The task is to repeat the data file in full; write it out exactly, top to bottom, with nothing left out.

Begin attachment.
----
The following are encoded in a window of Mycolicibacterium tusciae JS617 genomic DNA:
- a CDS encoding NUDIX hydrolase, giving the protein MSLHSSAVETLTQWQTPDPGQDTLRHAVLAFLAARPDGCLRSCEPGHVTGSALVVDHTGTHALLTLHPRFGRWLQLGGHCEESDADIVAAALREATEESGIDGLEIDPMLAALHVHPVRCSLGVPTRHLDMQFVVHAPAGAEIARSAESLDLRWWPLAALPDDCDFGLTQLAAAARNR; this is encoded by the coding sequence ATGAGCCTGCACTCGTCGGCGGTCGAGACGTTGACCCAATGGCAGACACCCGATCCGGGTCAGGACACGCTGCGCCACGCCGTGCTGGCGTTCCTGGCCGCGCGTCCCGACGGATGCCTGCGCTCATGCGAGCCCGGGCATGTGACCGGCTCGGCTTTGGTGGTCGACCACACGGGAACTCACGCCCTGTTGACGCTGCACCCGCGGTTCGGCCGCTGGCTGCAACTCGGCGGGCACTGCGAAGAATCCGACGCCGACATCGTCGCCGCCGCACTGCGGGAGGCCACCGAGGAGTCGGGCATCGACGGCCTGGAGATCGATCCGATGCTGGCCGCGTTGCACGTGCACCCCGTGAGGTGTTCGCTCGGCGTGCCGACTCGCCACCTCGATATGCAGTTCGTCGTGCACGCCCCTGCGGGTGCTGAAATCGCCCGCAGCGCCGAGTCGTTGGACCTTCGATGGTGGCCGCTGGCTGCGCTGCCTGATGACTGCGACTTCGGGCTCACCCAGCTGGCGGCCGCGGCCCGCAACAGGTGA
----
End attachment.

The following are encoded in a window of Mycolicibacterium tusciae JS617 genomic DNA:
- a CDS encoding NUDIX hydrolase, giving the protein MSLHSSAVETLTQWQTPDPGQDTLRHAVLAFLAARPDGCLRSCEPGHVTGSALVVDHTGTHALLTLHPRFGRWLQLGGHCEESDADIVAAALREATEESGIDGLEIDPMLAALHVHPVRCSLGVPTRHLDMQFVVHAPAGAEIARSAESLDLRWWPLAALPDDCDFGLTQLAAAARNR; this is encoded by the coding sequence ATGAGCCTGCACTCGTCGGCGGTCGAGACGTTGACCCAATGGCAGACACCCGATCCGGGTCAGGACACGCTGCGCCACGCCGTGCTGGCGTTCCTGGCCGCGCGTCCCGACGGATGCCTGCGCTCATGCGAGCCCGGGCATGTGACCGGCTCGGCTTTGGTGGTCGACCACACGGGAACTCACGCCCTGTTGACGCTGCACCCGCGGTTCGGCCGCTGGCTGCAACTCGGCGGGCACTGCGAAGAATCCGACGCCGACATCGTCGCCGCCGCACTGCGGGAGGCCACCGAGGAGTCGGGCATCGACGGCCTGGAGATCGATCCGATGCTGGCCGCGTTGCACGTGCACCCCGTGAGGTGTTCGCTCGGCGTGCCGACTCGCCACCTCGATATGCAGTTCGTCGTGCACGCCCCTGCGGGTGCTGAAATCGCCCGCAGCGCCGAGTCGTTGGACCTTCGATGGTGGCCGCTGGCTGCGCTGCCTGATGACTGCGACTTCGGGCTCACCCAGCTGGCGGCCGCGGCCCGCAACAGGTGA